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3101.0 - Australian Demographic Statistics, Dec 2008 Quality Declaration 
Previous ISSUE Released at 11:30 AM (CANBERRA TIME) 04/06/2009   
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MAIN FEATURES


POPULATION AND GROWTH

The preliminary estimated resident population (ERP) of Australia at 31 December 2008 was 21,644,000 persons, an increase of 406,100 since 31 December 2007 and 101,500 persons since 30 September 2008. The increase for the year ended 31 December 2008 is the largest recorded for a 12 month period since the ERP concept was introduced in 1971 (see paragraphs 4 to 6 of the Explanatory Notes for more detail on ERP).

The annual population growth rate for the year ended 31 December 2008, at 1.91% was the fastest annual growth rate for a year ended 31 December since the ERP concept was introduced in 1971.


COMPONENTS OF POPULATION CHANGE

The growth of Australia's population has two components: natural increase (the number of births minus the number of deaths) and net overseas migration.


Natural Increase

Natural increase for the 12 months ended 31 December 2008 was 152,700 persons, an increase of 3.1% (or 4,600 persons) on the natural increase for the year ended 31 December 2007 (148,100 persons).

BIRTHS

The preliminary estimate for births during the year ended 31 December 2008 (296,610) was 3.3% higher than the figure for the year ended 31 December 2007 (287,000).

DEATHS

The preliminary estimate for deaths during the year ended 31 December 2008 (143,900) was the highest ever recorded for a year ending 31 December.


Net Overseas Migration

For the year ended 31 December 2008, Australia's preliminary net overseas migration (NOM) estimate was 253,400 persons. This was the difference between 483,600 overseas arrivals that were added to the population (NOM arrivals) and 230,200 overseas departures that were subtracted from the population (NOM departures). The contribution made to population growth by NOM (62.4%) was higher than that of natural increase (37.6%).


STATES AND TERRITORIES: POPULATION AND GROWTH

The estimated resident populations for the states and territories at 31 December 2008 were as follows: New South Wales 7,041,400, Victoria 5,364,800, Queensland 4,349,500, South Australia 1,612,000, Western Australia 2,204,000, Tasmania 500,300, the Northern Territory 221,700 and the Australian Capital Territory 347,800.

All states and territories recorded positive population growth over the 12 months ended 31 December 2008. Western Australia recorded the fastest growth rate (3.1%), followed by Queensland (2.5%), the Northern Territory (2.0%), Victoria (1.9%), the Australian Capital Territory (1.7%), New South Wales (1.4%), South Australia (1.2%) and Tasmania (1.0%).


COMPONENTS OF POPULATION CHANGE

At the state and territory level, population growth has three components: natural increase, net overseas migration and net interstate migration.

Although all states and territories experienced positive population growth in the year ended 31 December 2008, the proportion that each of these components contributed to population growth varied between the states and territories.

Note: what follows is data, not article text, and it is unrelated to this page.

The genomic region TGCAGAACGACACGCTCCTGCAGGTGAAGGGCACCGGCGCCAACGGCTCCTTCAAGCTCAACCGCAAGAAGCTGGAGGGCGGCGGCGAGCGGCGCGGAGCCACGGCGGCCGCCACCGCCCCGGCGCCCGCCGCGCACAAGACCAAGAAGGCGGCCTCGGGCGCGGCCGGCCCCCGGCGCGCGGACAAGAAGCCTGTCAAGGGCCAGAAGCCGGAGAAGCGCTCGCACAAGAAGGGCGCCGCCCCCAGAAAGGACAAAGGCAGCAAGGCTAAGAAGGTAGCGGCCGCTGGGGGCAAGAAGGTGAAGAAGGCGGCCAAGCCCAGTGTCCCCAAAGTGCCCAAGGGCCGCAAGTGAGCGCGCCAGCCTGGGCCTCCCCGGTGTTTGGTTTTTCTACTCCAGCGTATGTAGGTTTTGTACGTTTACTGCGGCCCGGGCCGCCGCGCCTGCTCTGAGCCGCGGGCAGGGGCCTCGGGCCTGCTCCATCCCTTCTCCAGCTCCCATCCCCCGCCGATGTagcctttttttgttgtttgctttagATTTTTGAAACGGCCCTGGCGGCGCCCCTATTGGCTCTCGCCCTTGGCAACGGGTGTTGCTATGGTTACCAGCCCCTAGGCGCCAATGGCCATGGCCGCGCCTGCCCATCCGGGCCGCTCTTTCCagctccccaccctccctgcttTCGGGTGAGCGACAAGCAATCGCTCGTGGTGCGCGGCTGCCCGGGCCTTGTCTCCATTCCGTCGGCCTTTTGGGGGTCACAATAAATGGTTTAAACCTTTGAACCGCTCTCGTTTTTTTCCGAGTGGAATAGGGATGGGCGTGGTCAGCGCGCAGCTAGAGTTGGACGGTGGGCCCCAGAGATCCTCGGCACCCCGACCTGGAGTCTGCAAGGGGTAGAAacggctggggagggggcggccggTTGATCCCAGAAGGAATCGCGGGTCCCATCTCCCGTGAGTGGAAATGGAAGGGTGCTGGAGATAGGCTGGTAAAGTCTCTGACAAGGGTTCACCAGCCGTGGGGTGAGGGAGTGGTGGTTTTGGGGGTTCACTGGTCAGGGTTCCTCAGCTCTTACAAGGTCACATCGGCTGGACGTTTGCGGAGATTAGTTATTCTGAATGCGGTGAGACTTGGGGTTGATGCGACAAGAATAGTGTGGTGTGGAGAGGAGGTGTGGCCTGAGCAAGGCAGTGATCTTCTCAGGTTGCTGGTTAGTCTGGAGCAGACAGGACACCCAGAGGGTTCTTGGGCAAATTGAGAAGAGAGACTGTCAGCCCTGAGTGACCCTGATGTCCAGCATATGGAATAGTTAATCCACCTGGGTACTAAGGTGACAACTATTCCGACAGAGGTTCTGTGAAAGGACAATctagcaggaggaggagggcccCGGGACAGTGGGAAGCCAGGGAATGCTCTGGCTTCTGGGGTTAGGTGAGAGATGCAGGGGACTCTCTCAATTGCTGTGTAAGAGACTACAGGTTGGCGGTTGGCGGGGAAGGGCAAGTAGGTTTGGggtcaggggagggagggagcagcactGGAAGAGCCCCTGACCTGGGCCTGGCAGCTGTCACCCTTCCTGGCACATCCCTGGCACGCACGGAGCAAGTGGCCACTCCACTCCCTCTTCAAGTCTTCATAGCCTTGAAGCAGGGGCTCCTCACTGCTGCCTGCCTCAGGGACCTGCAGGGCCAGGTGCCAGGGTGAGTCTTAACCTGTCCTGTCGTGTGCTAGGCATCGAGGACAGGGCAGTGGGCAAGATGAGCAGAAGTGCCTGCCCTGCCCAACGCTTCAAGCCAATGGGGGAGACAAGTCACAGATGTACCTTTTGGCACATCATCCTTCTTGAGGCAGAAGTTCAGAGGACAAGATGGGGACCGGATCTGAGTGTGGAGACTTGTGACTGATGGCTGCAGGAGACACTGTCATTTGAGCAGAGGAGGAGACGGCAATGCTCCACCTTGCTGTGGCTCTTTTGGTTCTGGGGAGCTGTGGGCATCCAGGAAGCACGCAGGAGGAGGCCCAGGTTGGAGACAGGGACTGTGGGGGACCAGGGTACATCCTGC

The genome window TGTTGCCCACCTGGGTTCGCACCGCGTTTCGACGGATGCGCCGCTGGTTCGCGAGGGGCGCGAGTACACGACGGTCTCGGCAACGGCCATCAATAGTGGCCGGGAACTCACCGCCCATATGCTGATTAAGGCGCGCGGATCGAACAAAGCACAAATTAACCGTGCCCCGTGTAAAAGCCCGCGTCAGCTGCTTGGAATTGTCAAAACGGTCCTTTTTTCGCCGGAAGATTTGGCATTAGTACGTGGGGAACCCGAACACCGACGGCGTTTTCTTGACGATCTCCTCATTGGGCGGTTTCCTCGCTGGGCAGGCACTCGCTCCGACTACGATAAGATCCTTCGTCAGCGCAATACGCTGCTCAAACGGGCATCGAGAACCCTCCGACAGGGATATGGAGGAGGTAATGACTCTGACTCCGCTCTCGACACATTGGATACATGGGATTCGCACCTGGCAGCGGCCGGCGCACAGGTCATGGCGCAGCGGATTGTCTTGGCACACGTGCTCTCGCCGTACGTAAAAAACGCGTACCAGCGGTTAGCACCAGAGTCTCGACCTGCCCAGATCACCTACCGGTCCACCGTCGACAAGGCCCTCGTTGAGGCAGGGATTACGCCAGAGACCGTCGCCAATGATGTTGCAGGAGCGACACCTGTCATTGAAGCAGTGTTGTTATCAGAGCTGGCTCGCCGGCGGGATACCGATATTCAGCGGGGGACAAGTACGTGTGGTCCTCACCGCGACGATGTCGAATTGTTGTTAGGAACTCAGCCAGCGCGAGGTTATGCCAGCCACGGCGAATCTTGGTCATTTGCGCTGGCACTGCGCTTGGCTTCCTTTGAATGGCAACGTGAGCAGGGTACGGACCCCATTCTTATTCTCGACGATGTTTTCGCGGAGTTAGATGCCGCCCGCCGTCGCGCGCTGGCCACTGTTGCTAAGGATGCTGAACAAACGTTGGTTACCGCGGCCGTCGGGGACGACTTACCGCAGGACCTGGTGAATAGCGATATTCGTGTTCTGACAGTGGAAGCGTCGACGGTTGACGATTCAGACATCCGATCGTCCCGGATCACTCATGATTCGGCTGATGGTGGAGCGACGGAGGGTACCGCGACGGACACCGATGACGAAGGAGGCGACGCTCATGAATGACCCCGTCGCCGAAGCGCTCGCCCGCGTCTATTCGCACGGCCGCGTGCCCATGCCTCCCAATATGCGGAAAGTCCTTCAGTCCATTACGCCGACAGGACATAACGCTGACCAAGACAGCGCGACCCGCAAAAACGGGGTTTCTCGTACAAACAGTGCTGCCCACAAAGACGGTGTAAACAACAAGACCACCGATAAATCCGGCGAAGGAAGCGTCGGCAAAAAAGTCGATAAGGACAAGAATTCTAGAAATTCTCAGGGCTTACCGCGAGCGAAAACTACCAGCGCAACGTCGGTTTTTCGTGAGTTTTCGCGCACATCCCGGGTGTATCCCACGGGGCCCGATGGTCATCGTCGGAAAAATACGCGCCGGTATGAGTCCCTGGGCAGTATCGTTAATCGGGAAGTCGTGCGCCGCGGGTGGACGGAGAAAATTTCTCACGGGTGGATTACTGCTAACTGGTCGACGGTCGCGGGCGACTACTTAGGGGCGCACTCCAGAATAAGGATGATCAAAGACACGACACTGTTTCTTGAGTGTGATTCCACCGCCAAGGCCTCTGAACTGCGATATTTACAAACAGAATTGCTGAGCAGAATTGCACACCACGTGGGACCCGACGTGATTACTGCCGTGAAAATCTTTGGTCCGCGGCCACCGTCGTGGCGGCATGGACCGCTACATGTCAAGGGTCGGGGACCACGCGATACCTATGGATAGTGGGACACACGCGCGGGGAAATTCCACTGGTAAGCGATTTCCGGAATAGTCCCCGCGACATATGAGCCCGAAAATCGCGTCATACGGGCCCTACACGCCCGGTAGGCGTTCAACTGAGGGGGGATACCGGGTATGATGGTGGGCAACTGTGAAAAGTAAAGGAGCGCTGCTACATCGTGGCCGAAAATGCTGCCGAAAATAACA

Population Components as a proportion of total growth(a) - Year ended 31 December 2008
Graph: Population Components as a proportion of total growth(a)—Year ended 31 December 2008



Natural Increase

As illustrated in the graph above, natural increase was the major component of population growth in the Northern Territory at 67.1% (2,850 persons), the Australian Capital Territory at 53.9% (3,100 persons) and Tasmania at 52.1% (2,560 persons) for the year ended 31 December 2008.

BIRTHS

The number of births registered for the 12 months ended 31 December 2008 increased in comparison with the previous year, in all states and territories except Victoria. Western Australia recorded the largest percentage increase of 8.9%, followed by New South Wales (4.8%).

DEATHS

The number of deaths registered for the 12 months ended 31 December 2008 increased in comparison with the previous year, in all states and territories. The Australian Capital Territory recorded the largest percentage increase of 8.0%, followed by Queensland (7.0%).


Net Overseas Migration

The contribution of NOM, as illustrated in the previous graph, was the major component of population growth in South Australia at 86.9% (16,100 persons) for the year ended 31 December 2008, followed by New South Wales at 76.2% (74,300 persons). This was followed by Victoria at 66.2% (67,800 persons), Western Australia at 61.6% (40,600 persons) and Queensland at 46.6% (49,700). The other states and territories also experienced positive net overseas migration.


Net Interstate Migration

For the year ended 31 December 2008, Queensland experienced the highest positive net interstate migration with a gain of 21,200 persons. Other states and territories that experienced positive net interstate migration were Western Australia (6,300 persons), Tasmania (730) persons, the Northern Territory (690 persons) and the Australian Capital Territory (11 persons). Negative net interstate migration was experienced by New South Wales (-22,700 persons), South Australia (-5,200 persons), and Victoria (-1,000 persons).

Interstate migration, Arrivals, Departures and Net - States and territories - Year ended 31 December 2008
Graph: Interstate migration, Arrivals, Departures and Net—States and territories—Year ended 31 December 2008



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